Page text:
Jeffrey Saltzman's Blog

Enhancing Organizational Performance

Archive for May 2013

Change: What do we want? When do we want it?

leave a comment »

Why is change so difficult? We don’t do it very well that is for sure. In spite of a whole industry that has sprung up called change management, the way change is implemented in organizations is very often one of the lowest scoring responses you see on employee surveys. Along with a low score on the way change is handled overall, roundly criticized also is the sufficiency of resources being devoted to successful implementation of the change, as well as doing sufficient planning around the implementation of the change. Another part of the answer is that there are so many moving parts when it comes to change, and many of those parts are unseen and unknown.

For instance, I recall a friend telling me about a change he was helping to implement in the US military. It involved some new software that would speed things up and provide better information to decision makers. The installation was going very well and the benefits were obvious to everyone, except to the secretary of a general who was going to have to learn a new way to do her job. She did not want to do that, and she was in a position where she could sabotaged the system, not damaging it per se, but making sure that it produced less accurate results more slowly than the current way she did her work. The system was never implemented.

Change of course is constant. Nothing is for sure except change. It is the state of the world. So if it occurs so regularly and we have so much practice at it, why do we do it so poorly? I would lump the difficulties around change implementation into 2 big buckets.

  1. Structural Blockages – things that have to do with poor execution of a change such as poor planning, resources devoted to change, not fully understanding the implications of what the change will impact, poor design of new systems, poor communications and training on the change etc.
  2. Human Blockages – things having to do with our very nature as humans, our limitations and how we react to changes in our environment.

Structural blockages are relatively easy to overcome, if you have the resources to do so. Human blockages, which are often not considered in change management, are much more difficult to compensate for or overcome for it can be very difficult to unwind a few million years of evolutionary tendency. Some of these human blockages arise from fear, some from inertia and some from bias.

One of our human biases for instance is to search for and give credence to only information that supports our already held positions and to reject information that undermines them. Supporters of this position or that will gleefully hold up a case study, with an “n” of 1 or 2 and say “see, I was right all along”, and they will ignore those hundreds of times or the overwhelming majorities of times when their position was refuted by the experience of others or by hard, scientifically grounded, data. This method is often intentionally used by those arguing for a position and along with the sister method of the slippery-slope argument nonsensical positions are taken. This is over-generalization at its worst.

I am reminded of a story about a blade of grass on a golf course. The odds of any one particular blade of grass being struck by a golf ball are very low, but the odds of a blade of grass being struck are 100%. It all has to do with how you frame the questions and how you go searching for answers. And humans are very very good at finding the answers that they want to find.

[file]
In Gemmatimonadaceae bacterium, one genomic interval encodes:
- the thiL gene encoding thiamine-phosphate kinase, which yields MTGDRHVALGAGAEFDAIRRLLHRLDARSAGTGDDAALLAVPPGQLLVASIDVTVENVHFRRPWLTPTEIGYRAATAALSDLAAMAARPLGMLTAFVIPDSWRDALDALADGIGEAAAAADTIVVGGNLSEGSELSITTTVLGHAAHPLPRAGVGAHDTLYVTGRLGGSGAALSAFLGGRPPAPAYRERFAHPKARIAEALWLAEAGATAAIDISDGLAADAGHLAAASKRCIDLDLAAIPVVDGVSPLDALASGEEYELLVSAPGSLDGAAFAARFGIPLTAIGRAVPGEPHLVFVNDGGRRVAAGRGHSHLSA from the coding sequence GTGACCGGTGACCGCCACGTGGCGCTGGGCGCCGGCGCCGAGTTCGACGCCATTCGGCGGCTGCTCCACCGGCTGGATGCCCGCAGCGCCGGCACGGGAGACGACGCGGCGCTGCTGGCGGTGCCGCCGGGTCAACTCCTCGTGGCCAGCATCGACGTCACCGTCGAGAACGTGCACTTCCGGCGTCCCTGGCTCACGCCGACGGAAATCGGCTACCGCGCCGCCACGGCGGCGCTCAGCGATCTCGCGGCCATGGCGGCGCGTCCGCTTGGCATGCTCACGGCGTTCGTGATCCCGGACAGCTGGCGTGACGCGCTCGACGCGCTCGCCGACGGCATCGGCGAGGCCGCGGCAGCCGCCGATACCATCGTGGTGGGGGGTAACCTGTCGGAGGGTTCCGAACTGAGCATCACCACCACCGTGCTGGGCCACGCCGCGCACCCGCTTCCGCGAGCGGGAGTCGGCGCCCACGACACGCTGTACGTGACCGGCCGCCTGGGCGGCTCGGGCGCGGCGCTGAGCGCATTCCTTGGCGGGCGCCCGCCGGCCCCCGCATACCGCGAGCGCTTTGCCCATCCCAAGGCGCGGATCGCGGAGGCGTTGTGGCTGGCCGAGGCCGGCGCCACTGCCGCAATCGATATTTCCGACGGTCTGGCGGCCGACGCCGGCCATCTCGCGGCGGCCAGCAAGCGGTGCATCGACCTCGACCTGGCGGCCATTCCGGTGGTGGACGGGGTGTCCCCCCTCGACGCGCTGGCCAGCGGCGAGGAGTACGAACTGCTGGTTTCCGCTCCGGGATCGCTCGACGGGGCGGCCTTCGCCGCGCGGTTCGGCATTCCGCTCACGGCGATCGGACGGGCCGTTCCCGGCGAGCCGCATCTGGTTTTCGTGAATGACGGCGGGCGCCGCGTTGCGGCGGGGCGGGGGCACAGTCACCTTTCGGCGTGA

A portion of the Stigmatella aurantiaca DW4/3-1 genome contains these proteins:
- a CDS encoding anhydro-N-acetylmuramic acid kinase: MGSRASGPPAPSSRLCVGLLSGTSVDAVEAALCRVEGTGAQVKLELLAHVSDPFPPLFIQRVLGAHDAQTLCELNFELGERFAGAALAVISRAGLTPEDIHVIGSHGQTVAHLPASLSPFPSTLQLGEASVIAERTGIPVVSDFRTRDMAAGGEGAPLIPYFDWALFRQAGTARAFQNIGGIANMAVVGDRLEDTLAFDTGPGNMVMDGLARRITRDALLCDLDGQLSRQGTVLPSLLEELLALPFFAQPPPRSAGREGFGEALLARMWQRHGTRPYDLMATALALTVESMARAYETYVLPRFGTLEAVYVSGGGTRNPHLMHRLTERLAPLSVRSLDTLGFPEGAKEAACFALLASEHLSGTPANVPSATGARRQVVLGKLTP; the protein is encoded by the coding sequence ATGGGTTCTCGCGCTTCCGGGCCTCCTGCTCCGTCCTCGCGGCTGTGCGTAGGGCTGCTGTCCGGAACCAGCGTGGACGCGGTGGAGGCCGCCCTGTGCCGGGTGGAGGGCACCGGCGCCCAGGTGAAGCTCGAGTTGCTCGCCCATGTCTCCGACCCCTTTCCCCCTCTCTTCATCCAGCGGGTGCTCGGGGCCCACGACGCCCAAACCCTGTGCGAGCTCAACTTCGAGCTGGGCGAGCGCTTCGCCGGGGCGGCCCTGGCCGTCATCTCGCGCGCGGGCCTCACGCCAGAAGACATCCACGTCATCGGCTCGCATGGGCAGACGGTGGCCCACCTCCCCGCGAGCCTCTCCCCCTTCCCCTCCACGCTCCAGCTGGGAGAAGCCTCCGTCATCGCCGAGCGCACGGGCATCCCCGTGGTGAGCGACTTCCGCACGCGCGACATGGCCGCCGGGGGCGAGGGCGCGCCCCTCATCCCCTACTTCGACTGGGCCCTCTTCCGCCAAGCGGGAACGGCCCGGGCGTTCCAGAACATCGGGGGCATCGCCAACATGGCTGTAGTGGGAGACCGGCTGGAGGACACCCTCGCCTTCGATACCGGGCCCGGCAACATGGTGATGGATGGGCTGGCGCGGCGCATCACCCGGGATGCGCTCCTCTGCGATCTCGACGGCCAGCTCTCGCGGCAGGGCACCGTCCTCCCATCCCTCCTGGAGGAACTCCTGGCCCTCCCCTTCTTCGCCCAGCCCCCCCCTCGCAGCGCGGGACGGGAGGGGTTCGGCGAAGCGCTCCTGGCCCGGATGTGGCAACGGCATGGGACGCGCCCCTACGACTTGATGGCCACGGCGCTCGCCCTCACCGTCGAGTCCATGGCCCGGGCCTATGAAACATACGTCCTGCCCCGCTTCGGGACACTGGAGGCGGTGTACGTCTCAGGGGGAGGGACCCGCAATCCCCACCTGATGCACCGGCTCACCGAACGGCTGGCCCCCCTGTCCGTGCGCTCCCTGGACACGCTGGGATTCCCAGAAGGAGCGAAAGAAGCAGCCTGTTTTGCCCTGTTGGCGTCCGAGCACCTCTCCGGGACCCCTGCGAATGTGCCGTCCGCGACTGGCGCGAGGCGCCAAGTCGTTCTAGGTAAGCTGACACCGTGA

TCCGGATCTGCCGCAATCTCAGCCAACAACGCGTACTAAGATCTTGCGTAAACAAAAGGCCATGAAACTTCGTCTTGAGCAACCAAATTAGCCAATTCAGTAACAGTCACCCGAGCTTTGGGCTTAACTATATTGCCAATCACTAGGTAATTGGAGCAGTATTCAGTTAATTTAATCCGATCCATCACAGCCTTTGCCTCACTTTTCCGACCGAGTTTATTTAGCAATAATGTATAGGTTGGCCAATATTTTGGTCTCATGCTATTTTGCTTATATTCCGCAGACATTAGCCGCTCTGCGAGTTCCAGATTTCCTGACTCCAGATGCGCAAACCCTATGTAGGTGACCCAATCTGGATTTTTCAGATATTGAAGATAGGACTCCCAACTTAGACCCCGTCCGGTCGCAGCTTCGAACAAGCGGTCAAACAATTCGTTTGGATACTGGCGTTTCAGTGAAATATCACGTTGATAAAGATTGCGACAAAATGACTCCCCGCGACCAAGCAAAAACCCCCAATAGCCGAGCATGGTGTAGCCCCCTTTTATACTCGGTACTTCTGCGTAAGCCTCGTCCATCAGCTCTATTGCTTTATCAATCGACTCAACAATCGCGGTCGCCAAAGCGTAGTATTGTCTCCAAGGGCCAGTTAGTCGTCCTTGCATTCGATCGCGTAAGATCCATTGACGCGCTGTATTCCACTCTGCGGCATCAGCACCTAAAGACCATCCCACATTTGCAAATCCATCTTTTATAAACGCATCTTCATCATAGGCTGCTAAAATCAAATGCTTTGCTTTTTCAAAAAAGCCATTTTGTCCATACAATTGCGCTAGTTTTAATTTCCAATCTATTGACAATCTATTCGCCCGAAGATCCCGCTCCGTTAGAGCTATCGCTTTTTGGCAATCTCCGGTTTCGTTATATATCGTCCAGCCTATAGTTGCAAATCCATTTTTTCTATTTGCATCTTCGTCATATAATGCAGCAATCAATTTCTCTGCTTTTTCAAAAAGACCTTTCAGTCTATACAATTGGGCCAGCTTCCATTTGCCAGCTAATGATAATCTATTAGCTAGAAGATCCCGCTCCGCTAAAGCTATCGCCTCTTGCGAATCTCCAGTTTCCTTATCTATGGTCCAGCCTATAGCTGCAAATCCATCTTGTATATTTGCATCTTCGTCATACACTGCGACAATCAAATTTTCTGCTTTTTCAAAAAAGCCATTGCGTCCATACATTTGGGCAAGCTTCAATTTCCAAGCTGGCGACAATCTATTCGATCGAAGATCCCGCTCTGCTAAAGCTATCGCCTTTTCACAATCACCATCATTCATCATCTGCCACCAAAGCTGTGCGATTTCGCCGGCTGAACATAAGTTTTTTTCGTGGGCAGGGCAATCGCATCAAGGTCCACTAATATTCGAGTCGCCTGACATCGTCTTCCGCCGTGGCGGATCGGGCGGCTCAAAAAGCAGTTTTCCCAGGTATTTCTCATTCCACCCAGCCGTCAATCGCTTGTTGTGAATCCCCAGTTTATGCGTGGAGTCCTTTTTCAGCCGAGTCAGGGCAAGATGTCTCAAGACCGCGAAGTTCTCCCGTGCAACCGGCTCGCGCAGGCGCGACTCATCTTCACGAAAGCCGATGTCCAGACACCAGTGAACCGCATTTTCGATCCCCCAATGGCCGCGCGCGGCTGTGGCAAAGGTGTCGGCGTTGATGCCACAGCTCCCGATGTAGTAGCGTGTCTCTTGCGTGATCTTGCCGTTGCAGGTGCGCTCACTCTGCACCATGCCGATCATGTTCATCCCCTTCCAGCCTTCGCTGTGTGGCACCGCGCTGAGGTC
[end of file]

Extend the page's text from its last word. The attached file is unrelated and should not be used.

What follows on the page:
One piece of research asked those with a certain position on a hotly debated social issue whether they, if presented with irrefutable evidence that the basic premise of their position was wrong, would change their minds. While the group thought that others should change their opposing position to mirror their own, if presented with evidence that they were in error, the members of this opposing position could not bring themselves to say that they would change their position if irrefutable evidence against their point of view was given.  In other words, I’ll accept the science if it supports my point of view, but will not accept it if it does not support my point of view.

Another aspect of change that makes change so difficult is that it requires an expenditure of energy, and organizations want to operate with the lowest expenditure of energy possible. As I have written elsewhere, in Organizational Entropy, organizations build systems and bureaucracy to reduce the amount of energy they need to expend. That type of energy is represented by all different types of resources such as finances, time, effort and talent. In the balancing dance between maximizing current performance of an organization and building its future potential, future potential represents a greater degree of change and a larger expenditure of organizational energy and resources and so there is a natural push against change and for the status-quo that must be overcome.

One of my earliest vivid memories is one where my older sisters took me to march in a Vietnam protest. It must have been 1967-1968 and I don’t recall it all that well as I would have been 7 or 8 years old. But I do recall the turbulence that society went through as the war was played out nightly on the evening news and the difficulty of getting change to occur with respect to that war. The difficulties we have with change play out in our organizations, in our politics and in our society at large. And I am not so sure our ability at creating, accepting or implementing change is going to get better any time soon.

Written by Jeffrey M. Saltzman

May 12, 2013 at 1:56 pm

Link to People and Strategy Journal article, “Why Employee Engagement is not Strategic”.

leave a comment »

Scott Brooks and I recently published this article which we thought you would enjoy. Jeff….pdf


%d bloggers like this: